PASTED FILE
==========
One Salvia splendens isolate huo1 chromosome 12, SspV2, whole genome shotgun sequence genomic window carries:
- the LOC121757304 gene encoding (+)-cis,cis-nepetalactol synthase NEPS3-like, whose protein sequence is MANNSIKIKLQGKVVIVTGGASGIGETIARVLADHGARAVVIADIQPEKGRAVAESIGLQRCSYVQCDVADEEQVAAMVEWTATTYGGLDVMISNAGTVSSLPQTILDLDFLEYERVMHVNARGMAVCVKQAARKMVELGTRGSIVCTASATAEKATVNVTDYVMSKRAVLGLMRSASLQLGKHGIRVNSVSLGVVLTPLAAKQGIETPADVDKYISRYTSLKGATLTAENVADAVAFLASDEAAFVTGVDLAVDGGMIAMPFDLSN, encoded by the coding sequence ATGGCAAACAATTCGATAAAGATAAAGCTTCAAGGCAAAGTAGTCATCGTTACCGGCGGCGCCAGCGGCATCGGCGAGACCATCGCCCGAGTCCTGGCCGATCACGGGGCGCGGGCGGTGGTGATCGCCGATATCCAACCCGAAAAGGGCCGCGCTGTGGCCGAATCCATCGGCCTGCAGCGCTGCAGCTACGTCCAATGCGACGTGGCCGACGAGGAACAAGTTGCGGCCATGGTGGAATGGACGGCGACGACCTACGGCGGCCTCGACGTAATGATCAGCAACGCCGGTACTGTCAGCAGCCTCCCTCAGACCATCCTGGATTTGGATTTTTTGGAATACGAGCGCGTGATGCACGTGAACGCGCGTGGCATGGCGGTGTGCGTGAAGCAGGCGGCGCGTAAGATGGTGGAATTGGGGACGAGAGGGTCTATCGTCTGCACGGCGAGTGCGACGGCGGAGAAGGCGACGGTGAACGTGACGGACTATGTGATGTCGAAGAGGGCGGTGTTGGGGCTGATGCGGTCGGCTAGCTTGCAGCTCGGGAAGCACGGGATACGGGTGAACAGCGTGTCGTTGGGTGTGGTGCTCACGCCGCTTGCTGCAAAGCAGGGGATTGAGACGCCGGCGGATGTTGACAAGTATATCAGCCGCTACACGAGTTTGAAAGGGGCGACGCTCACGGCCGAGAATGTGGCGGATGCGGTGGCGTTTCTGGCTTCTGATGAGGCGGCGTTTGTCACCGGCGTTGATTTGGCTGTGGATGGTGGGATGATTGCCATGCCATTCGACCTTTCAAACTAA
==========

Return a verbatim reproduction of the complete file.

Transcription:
One Salvia splendens isolate huo1 chromosome 12, SspV2, whole genome shotgun sequence genomic window carries:
- the LOC121757304 gene encoding (+)-cis,cis-nepetalactol synthase NEPS3-like, whose protein sequence is MANNSIKIKLQGKVVIVTGGASGIGETIARVLADHGARAVVIADIQPEKGRAVAESIGLQRCSYVQCDVADEEQVAAMVEWTATTYGGLDVMISNAGTVSSLPQTILDLDFLEYERVMHVNARGMAVCVKQAARKMVELGTRGSIVCTASATAEKATVNVTDYVMSKRAVLGLMRSASLQLGKHGIRVNSVSLGVVLTPLAAKQGIETPADVDKYISRYTSLKGATLTAENVADAVAFLASDEAAFVTGVDLAVDGGMIAMPFDLSN, encoded by the coding sequence ATGGCAAACAATTCGATAAAGATAAAGCTTCAAGGCAAAGTAGTCATCGTTACCGGCGGCGCCAGCGGCATCGGCGAGACCATCGCCCGAGTCCTGGCCGATCACGGGGCGCGGGCGGTGGTGATCGCCGATATCCAACCCGAAAAGGGCCGCGCTGTGGCCGAATCCATCGGCCTGCAGCGCTGCAGCTACGTCCAATGCGACGTGGCCGACGAGGAACAAGTTGCGGCCATGGTGGAATGGACGGCGACGACCTACGGCGGCCTCGACGTAATGATCAGCAACGCCGGTACTGTCAGCAGCCTCCCTCAGACCATCCTGGATTTGGATTTTTTGGAATACGAGCGCGTGATGCACGTGAACGCGCGTGGCATGGCGGTGTGCGTGAAGCAGGCGGCGCGTAAGATGGTGGAATTGGGGACGAGAGGGTCTATCGTCTGCACGGCGAGTGCGACGGCGGAGAAGGCGACGGTGAACGTGACGGACTATGTGATGTCGAAGAGGGCGGTGTTGGGGCTGATGCGGTCGGCTAGCTTGCAGCTCGGGAAGCACGGGATACGGGTGAACAGCGTGTCGTTGGGTGTGGTGCTCACGCCGCTTGCTGCAAAGCAGGGGATTGAGACGCCGGCGGATGTTGACAAGTATATCAGCCGCTACACGAGTTTGAAAGGGGCGACGCTCACGGCCGAGAATGTGGCGGATGCGGTGGCGTTTCTGGCTTCTGATGAGGCGGCGTTTGTCACCGGCGTTGATTTGGCTGTGGATGGTGGGATGATTGCCATGCCATTCGACCTTTCAAACTAA